In places that do not have exist­ing renew­able ener­gy sources on the grid, Apple builds their own, such as a large solar farm in North Carolina.

James then notes that one of the big chal­lenges keep­ing us from going one hun­dred per­cent renew­able is the issue of ener­gy storage.

Since renew­able ener­gy can­not cre­ate elec­tric­i­ty on demand the way burn­ing fos­sil fuels can, there must be ways to store renew­able ener­gy when ener­gy cre­at­ed exceeds the cur­rent need, to be used at times when there is more demand than ener­gy cre­ation. Many peo­ple across the globe are doing research on bat­ter­ies and oth­er strate­gies to store energy.

Good grid man­age­ment is also key.

Angeli­na Galite­va, a board mem­ber of Cal­i­for­nia ISO, the folks who man­age the grid for most of Cal­i­for­nia, notes the enor­mous poten­tial of solar ener­gy and the impor­tance of effi­cient use and stor­age of solar.

“If we could cap­ture the ener­gy all over the world for two min­utes every sin­gle day and store it, we could pow­er the globe for a year, even the bil­lion peo­ple who don’t cur­rent­ly have elec­tric­i­ty,” she said.

So clear­ly, it is pos­si­ble to pow­er the world with renew­able ener­gy and peo­ple around the world are mak­ing strides in the tech­nol­o­gy need­ed to enable us to do so.

Which just leaves the third ques­tion: will we make the change and migrate to one hun­dred per­cent renew­able ener­gy? While the rea­sons to make the change seem obvi­ous (bet­ter for the envi­ron­ment, less expen­sive), there are entrenched inter­ests who are doing every­thing they can to pre­vent that from happening.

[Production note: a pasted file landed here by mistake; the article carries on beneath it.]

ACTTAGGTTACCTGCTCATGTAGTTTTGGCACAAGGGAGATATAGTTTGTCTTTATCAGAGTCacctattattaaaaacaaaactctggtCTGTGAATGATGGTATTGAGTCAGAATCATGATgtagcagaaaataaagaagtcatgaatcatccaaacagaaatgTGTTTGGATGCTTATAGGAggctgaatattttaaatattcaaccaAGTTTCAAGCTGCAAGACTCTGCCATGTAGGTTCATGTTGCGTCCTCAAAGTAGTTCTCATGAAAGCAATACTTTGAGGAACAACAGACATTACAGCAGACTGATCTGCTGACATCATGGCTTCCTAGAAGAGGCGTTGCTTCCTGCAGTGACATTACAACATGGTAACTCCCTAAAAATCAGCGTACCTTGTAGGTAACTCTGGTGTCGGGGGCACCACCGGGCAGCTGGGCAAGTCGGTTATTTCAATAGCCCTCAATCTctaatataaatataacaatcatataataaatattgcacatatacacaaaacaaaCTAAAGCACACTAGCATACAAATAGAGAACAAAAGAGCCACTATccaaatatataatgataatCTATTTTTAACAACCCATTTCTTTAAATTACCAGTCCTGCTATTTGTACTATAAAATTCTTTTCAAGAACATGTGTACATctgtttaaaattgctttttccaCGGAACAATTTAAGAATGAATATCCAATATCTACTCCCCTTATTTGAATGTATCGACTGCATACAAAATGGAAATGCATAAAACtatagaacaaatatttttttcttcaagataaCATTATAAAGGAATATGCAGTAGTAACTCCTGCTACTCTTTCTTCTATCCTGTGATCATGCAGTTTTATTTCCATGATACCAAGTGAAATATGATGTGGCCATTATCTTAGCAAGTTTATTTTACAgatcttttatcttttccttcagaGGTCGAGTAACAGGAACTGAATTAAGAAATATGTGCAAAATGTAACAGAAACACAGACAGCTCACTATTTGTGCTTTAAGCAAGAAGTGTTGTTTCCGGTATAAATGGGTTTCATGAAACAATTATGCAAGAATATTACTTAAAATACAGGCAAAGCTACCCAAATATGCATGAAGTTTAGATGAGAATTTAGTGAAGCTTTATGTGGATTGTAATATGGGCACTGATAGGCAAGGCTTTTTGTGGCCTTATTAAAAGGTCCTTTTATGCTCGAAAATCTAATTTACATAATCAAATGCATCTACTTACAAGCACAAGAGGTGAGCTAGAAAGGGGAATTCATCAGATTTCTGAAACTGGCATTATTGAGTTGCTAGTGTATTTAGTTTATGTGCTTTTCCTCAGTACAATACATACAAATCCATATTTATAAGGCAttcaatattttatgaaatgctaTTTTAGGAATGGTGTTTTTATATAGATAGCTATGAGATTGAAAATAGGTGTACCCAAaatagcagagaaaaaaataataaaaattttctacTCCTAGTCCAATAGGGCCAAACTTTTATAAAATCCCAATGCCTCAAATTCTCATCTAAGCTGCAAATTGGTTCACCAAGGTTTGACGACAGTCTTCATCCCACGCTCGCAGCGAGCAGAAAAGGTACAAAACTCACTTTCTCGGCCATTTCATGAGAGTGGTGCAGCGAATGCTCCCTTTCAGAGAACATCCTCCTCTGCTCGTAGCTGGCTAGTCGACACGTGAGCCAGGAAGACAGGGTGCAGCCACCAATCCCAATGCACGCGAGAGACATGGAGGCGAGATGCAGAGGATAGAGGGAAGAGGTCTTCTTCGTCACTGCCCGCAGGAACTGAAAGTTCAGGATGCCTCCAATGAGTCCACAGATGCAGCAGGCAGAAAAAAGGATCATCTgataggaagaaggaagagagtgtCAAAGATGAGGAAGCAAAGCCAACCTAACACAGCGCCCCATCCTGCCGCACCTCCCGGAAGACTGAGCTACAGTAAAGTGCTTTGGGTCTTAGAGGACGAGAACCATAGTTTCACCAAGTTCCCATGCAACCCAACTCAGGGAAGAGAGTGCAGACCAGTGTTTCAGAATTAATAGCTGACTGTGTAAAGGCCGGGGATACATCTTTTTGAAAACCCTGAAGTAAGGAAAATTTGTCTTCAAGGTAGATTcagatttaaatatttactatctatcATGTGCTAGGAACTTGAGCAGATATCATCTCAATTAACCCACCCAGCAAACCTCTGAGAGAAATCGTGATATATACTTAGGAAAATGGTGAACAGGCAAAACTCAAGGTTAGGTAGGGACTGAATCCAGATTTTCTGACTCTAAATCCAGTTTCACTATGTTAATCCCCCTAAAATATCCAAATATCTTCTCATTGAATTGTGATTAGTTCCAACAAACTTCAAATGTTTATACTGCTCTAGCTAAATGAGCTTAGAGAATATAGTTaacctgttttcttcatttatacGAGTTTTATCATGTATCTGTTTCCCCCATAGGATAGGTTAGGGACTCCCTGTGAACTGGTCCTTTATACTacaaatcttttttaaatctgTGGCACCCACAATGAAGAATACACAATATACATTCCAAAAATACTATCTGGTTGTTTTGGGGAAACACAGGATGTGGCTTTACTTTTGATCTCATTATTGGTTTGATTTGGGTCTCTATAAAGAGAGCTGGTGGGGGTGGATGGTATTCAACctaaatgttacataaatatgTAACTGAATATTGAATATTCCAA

James goes to Neva­da to share the sto­ry of the fight of many of their res­i­dents to remove the dis­in­cen­tives for solar that were imposed by the state pub­lic util­i­ty board in favor of NV Ener­gy, the ener­gy util­i­ty com­pa­ny giv­en a monop­oly in the state’s constitution.

Eigh­teen months after the deci­sions of the util­i­ty board, which led to an over-night crash of the grow­ing home solar indus­try in Neva­da, three green ener­gy bills passed the state leg­is­la­ture and were signed into law by the gov­er­nor, putting solar and oth­er renew­able ener­gy sources back on an even play­ing field with tra­di­tion­al fos­sil fuel utilities.

Neva­da State Sen­a­tor Pat Spear­man was par­tic­u­lar­ly quote-wor­thy in her inter­views in “Hap­pen­ing.” “We have more sun­shine in Neva­da than they have heat in hell. And it is a sin if we don’t do some­thing with that,” she said, not­ing that Neva­da has “three hun­dred and twen­ty-some” days of sun­shine a year.

“It is a moral imper­a­tive… Every­one, wher­ev­er you are, what­ev­er your sta­tus or sta­tion in life is, we all have a respon­si­bil­i­ty to address this issue,” she con­tin­ued. “And if Wash­ing­ton [D.C.] will not, we will.”

For the cit­i­zens of Neva­da, the answer to James’s third ques­tion is clear­ly a “yes.”

As for the rest of us, James has this to say at the end of the film.

“The is the dawn of the clean ener­gy era. It’s just bet­ter, cheap­er, inevitable. ‘When is it gonna hap­pen?’ you might won­der. Well, as Amer­i­can cit­i­zens, vot­ers, con­sumers, that is entire­ly up to us. We have what we need to do this, in our own cities, in our own com­mu­ni­ties, in our own homes.”

What can each of us do to ensure that com­plete con­ver­sion to clean ener­gy is inevitable, and that it hap­pens before we run out of fos­sils fuels and our envi­ron­ment is com­plete­ly destroyed? That’s a ques­tion worth pondering.

“Hap­pen­ing” is cur­rent­ly avail­able to HBO sub­scribers on HBO GO. There are also pub­lic screen­ings but unfor­tu­nate­ly none are in the North­west at this point.